The Race Reader
The Race Reader
This Land Press

The Race Reader

Regular price $ 30.00 $ 0.00

Racism is America's original sin, and we still struggle to understand it. Throughout more than one hundred issues, This Land magazine published on topics spanning from the Tulsa race riot of 1921 to the ongoing struggle of black descendants of Cherokee Freedmen. The Race Reader anthologizes our most courageous work on the subject. This collection illuminates the devastating historical, cultural and personal toll that racism takes from society. And it offers the hope that through understanding, reconciliation is possible. 

"This anthology should be in, at the very least, every school in Oklahoma. The editors of This Land, committed to giving voices to the past, have over the years compiled a deeply researched and eloquent antidote to a legacy of intolerance. The Race Reader anatomizes our most complicated truths—especially those that so many in power did their utmost to deny." 

—Mark Singer (staff writer, The New Yorker)

Exodus: During the post-Reconstruction era, towns founded by black trailblazers swelled in Indian Territory. In addition to black homesteaders, some persons of African ancestry prospered because of Native American affiliations—through the bonds of slavery, by blood, and in affinity relations. By Hannibal B. Johnson.

Dreams of a Black Oklahoma: E. P. McCabe was an obscure Kansas politician who had a vision of Oklahoma to become a haven for former slaves as the only all-black state in the union. But when recruiters from Canada prompted a black exodus, settlers found our northern neighbors to be just as cold and racist. By Russell Cobb.

A Conspiracy of Silence: A poorly attended candlelight vigil 90 years after the Tulsa’s 1921 pogrom begs the question of why our history isn’t better known. A journalist outlines how whites didn’t want to stain the fabric of their bustling oil capital, while the black community feared for those who committed unpunished crimes. By J. Kavin Ross.

Curriculum Counts: An infographic based on our survey of what Tulsans learned about Greenwood in school. By Hannibal B. Johnson.

The Nightmare of Dreamland: In 1921, a mob from Tulsa’s white community attacked Greenwood, the most affluent black community the United States at the time, after Dick Rowland, a black man, was accused of assaulting Sarah Page, a white woman. The violence that followed left hundreds dead and thousands displaced. By Lee Roy Chapman.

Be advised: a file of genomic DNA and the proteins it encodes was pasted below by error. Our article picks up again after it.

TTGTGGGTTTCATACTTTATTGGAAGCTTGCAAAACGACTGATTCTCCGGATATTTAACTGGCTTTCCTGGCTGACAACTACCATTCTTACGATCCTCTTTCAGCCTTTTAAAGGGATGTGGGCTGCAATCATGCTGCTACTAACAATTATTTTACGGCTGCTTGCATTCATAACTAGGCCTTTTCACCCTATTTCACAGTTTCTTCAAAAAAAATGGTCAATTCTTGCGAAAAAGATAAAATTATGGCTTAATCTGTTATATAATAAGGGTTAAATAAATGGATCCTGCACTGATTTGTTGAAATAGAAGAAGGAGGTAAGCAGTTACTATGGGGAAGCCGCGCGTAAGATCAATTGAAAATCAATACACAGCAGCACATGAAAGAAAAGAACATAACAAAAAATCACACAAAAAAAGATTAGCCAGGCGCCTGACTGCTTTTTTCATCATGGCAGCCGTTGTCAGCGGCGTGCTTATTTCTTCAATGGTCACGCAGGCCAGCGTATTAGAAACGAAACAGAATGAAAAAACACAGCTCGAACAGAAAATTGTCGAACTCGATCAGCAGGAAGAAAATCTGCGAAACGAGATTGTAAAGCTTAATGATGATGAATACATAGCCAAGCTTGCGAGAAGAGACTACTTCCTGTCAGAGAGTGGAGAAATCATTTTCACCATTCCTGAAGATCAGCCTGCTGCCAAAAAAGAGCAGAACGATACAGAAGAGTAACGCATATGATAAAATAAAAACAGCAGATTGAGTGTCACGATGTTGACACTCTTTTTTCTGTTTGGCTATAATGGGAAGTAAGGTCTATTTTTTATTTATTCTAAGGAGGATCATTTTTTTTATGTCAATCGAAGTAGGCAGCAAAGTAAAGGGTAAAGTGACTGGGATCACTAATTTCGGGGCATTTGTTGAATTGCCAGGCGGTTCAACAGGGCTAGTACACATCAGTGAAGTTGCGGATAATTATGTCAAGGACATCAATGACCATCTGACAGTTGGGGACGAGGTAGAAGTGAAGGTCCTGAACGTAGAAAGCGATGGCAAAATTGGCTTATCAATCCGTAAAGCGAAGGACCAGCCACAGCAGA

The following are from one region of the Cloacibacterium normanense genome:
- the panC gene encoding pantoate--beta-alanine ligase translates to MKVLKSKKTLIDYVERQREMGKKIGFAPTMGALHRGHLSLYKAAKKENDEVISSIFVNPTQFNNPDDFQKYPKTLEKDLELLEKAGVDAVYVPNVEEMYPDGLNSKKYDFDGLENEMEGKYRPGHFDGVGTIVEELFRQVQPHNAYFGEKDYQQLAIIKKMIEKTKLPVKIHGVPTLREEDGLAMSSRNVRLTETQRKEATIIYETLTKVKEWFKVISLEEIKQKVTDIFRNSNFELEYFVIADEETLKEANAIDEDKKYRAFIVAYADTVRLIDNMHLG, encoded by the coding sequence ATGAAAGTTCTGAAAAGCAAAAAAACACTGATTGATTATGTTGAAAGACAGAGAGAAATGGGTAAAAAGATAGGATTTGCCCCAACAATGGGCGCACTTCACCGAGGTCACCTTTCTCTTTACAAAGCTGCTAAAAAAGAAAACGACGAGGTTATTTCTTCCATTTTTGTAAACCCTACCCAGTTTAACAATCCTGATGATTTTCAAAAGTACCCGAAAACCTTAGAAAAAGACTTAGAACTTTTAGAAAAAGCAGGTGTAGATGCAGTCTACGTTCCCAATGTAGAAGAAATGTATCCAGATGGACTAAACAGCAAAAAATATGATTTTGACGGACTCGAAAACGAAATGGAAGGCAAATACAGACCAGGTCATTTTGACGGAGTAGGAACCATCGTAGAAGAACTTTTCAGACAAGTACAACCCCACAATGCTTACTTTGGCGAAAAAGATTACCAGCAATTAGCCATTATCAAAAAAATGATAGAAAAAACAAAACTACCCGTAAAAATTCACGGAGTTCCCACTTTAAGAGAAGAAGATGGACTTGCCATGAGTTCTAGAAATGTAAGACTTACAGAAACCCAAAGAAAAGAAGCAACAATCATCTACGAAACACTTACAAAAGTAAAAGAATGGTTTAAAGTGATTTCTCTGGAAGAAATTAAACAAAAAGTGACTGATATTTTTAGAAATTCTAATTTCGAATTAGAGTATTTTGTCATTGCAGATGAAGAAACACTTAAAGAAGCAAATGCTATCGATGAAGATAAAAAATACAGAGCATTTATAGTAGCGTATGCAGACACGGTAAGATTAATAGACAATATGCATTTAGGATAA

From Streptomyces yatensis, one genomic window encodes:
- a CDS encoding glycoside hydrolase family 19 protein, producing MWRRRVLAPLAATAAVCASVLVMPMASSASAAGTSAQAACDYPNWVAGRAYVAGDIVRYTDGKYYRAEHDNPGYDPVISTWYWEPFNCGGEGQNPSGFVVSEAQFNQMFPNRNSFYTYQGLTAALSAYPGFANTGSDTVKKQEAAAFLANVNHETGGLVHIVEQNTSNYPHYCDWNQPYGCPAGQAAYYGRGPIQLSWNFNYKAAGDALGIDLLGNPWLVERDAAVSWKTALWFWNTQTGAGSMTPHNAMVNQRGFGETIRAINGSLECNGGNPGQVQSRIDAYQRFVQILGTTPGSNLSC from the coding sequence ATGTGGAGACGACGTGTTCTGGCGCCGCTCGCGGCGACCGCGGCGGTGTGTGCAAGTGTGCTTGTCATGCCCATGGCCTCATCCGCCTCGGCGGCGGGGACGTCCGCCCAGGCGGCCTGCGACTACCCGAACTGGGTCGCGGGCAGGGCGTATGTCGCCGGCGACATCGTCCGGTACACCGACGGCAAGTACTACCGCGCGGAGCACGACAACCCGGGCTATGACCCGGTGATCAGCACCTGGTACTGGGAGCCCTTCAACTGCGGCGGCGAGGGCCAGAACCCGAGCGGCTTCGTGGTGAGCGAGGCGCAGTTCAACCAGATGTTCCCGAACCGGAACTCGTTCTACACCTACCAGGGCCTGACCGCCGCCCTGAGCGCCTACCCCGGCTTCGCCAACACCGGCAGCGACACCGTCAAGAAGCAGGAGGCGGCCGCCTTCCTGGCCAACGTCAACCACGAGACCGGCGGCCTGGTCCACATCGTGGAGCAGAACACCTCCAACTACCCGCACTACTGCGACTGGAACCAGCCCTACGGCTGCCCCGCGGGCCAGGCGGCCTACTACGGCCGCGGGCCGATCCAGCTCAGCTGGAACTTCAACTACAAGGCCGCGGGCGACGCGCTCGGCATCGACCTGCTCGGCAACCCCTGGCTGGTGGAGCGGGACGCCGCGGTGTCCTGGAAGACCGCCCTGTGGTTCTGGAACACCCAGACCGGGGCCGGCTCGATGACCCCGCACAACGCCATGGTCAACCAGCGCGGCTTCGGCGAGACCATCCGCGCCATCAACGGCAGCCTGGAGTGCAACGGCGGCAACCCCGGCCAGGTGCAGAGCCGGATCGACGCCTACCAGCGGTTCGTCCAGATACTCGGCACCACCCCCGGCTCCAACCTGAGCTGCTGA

Tate Brady, Magic City, and the Dreamland: A historical look at the life of Tate Brady and his enduring influence on Tulsa. By Alfred L. Brophy.

Diamond in the Rough: An investigation into what happened to the young black man whose charge of attempted rape in 1921 triggered what we now call the Tulsa Race Riot. By Steve Gerkin. 

First Charged, Last Freed: J.B. Stradford was one of the most successful men in Greenwood. His commitment to his community and defense of his ventures led him to indictments for instigating a riot in the aftermath of 1921. It would take years for his family to clear his name. By Steve Gerkin.

The Unlikely Baroness: Sarah Rector, who was born in Indian Territory into a poor family of Creek Freedmen, received an allotment of land unsuitable for farming through the Dawes Act. By the time she was an adolescent, she’d become rich off the oil that flowed beneath it. By Steve Gerkin.

The Limits of the Law: In 1941, the NAACP dispatched Thurgood Marshall to Hugo, Oklahoma, to defend W.D. Lyons, a black man who stood accused of three counts of capital murder and arson. By Hannibal B. Johnson.

Beno Hall: The story behind the Tulsa Benevolent Association, which was officially formed as a holding company for the Knights of the Ku Klux Klan, Incorporated. By Steve Gerkin.